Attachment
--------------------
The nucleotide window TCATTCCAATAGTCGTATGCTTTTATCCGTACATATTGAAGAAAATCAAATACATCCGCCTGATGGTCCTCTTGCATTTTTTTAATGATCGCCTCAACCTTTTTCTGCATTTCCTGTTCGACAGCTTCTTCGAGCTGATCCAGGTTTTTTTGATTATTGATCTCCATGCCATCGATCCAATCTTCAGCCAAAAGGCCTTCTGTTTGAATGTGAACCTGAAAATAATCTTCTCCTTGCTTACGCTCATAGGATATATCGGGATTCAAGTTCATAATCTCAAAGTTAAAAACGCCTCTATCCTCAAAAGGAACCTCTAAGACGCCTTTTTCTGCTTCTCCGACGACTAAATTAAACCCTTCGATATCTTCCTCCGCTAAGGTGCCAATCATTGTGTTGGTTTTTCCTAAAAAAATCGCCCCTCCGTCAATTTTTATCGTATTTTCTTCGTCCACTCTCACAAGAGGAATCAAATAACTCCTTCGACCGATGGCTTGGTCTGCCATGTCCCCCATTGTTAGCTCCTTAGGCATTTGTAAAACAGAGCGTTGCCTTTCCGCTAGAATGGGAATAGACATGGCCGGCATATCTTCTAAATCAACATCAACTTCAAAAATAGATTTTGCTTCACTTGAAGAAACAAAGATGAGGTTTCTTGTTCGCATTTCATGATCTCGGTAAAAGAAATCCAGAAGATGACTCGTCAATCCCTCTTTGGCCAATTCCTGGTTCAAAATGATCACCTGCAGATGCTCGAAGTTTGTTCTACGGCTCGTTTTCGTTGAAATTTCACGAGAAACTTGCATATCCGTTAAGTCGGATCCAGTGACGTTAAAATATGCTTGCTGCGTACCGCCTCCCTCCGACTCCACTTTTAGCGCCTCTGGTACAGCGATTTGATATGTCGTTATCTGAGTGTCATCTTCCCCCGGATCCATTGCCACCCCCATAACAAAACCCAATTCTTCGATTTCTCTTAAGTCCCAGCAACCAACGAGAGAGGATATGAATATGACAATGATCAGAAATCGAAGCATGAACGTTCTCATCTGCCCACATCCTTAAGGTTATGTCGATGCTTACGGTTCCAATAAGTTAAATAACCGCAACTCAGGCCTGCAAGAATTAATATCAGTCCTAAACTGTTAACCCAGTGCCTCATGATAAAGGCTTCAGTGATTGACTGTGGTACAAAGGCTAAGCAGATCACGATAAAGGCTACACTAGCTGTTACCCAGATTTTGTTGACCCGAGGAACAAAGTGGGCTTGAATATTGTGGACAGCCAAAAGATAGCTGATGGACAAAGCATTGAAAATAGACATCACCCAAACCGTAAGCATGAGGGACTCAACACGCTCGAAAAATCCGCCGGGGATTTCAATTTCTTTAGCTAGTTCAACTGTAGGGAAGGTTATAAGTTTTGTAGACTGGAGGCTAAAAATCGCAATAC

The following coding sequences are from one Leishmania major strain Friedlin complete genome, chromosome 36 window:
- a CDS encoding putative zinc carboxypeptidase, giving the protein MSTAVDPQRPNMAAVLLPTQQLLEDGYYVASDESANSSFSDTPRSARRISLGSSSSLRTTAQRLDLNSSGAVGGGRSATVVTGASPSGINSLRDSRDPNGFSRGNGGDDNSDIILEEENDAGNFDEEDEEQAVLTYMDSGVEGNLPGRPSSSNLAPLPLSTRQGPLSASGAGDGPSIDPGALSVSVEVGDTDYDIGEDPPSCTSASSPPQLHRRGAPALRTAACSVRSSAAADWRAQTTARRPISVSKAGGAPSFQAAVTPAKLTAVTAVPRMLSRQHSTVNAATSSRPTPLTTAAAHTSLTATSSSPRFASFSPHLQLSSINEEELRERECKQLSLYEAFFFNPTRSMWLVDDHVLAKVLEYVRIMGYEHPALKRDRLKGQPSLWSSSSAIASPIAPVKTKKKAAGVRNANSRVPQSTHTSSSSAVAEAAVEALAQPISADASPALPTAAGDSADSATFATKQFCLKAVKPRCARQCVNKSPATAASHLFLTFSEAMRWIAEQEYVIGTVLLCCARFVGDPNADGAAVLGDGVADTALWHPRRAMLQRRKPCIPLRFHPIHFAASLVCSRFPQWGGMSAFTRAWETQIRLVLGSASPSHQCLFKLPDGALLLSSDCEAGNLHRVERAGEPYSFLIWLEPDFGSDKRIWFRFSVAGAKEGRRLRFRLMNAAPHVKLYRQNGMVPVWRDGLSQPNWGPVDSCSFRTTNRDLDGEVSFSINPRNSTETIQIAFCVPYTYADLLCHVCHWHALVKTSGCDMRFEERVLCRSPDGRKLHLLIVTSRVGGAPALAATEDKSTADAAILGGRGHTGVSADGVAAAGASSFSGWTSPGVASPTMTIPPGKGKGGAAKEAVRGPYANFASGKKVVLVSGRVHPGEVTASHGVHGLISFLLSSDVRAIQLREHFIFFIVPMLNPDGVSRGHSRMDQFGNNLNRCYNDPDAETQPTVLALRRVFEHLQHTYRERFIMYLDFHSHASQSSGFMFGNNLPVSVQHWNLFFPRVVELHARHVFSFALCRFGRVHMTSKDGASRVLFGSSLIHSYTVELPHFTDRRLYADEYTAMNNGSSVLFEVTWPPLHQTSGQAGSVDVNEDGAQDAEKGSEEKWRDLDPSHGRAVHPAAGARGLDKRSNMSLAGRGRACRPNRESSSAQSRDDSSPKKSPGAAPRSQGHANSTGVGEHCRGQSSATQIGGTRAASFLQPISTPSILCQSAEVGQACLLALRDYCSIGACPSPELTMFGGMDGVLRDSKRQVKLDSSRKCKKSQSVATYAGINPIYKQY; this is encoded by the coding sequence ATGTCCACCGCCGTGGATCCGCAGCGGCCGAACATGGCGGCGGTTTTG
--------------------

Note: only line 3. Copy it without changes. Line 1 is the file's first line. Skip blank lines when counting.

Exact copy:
- a CDS encoding putative zinc carboxypeptidase, giving the protein MSTAVDPQRPNMAAVLLPTQQLLEDGYYVASDESANSSFSDTPRSARRISLGSSSSLRTTAQRLDLNSSGAVGGGRSATVVTGASPSGINSLRDSRDPNGFSRGNGGDDNSDIILEEENDAGNFDEEDEEQAVLTYMDSGVEGNLPGRPSSSNLAPLPLSTRQGPLSASGAGDGPSIDPGALSVSVEVGDTDYDIGEDPPSCTSASSPPQLHRRGAPALRTAACSVRSSAAADWRAQTTARRPISVSKAGGAPSFQAAVTPAKLTAVTAVPRMLSRQHSTVNAATSSRPTPLTTAAAHTSLTATSSSPRFASFSPHLQLSSINEEELRERECKQLSLYEAFFFNPTRSMWLVDDHVLAKVLEYVRIMGYEHPALKRDRLKGQPSLWSSSSAIASPIAPVKTKKKAAGVRNANSRVPQSTHTSSSSAVAEAAVEALAQPISADASPALPTAAGDSADSATFATKQFCLKAVKPRCARQCVNKSPATAASHLFLTFSEAMRWIAEQEYVIGTVLLCCARFVGDPNADGAAVLGDGVADTALWHPRRAMLQRRKPCIPLRFHPIHFAASLVCSRFPQWGGMSAFTRAWETQIRLVLGSASPSHQCLFKLPDGALLLSSDCEAGNLHRVERAGEPYSFLIWLEPDFGSDKRIWFRFSVAGAKEGRRLRFRLMNAAPHVKLYRQNGMVPVWRDGLSQPNWGPVDSCSFRTTNRDLDGEVSFSINPRNSTETIQIAFCVPYTYADLLCHVCHWHALVKTSGCDMRFEERVLCRSPDGRKLHLLIVTSRVGGAPALAATEDKSTADAAILGGRGHTGVSADGVAAAGASSFSGWTSPGVASPTMTIPPGKGKGGAAKEAVRGPYANFASGKKVVLVSGRVHPGEVTASHGVHGLISFLLSSDVRAIQLREHFIFFIVPMLNPDGVSRGHSRMDQFGNNLNRCYNDPDAETQPTVLALRRVFEHLQHTYRERFIMYLDFHSHASQSSGFMFGNNLPVSVQHWNLFFPRVVELHARHVFSFALCRFGRVHMTSKDGASRVLFGSSLIHSYTVELPHFTDRRLYADEYTAMNNGSSVLFEVTWPPLHQTSGQAGSVDVNEDGAQDAEKGSEEKWRDLDPSHGRAVHPAAGARGLDKRSNMSLAGRGRACRPNRESSSAQSRDDSSPKKSPGAAPRSQGHANSTGVGEHCRGQSSATQIGGTRAASFLQPISTPSILCQSAEVGQACLLALRDYCSIGACPSPELTMFGGMDGVLRDSKRQVKLDSSRKCKKSQSVATYAGINPIYKQY; this is encoded by the coding sequence ATGTCCACCGCCGTGGATCCGCAGCGGCCGAACATGGCGGCGGTTTTG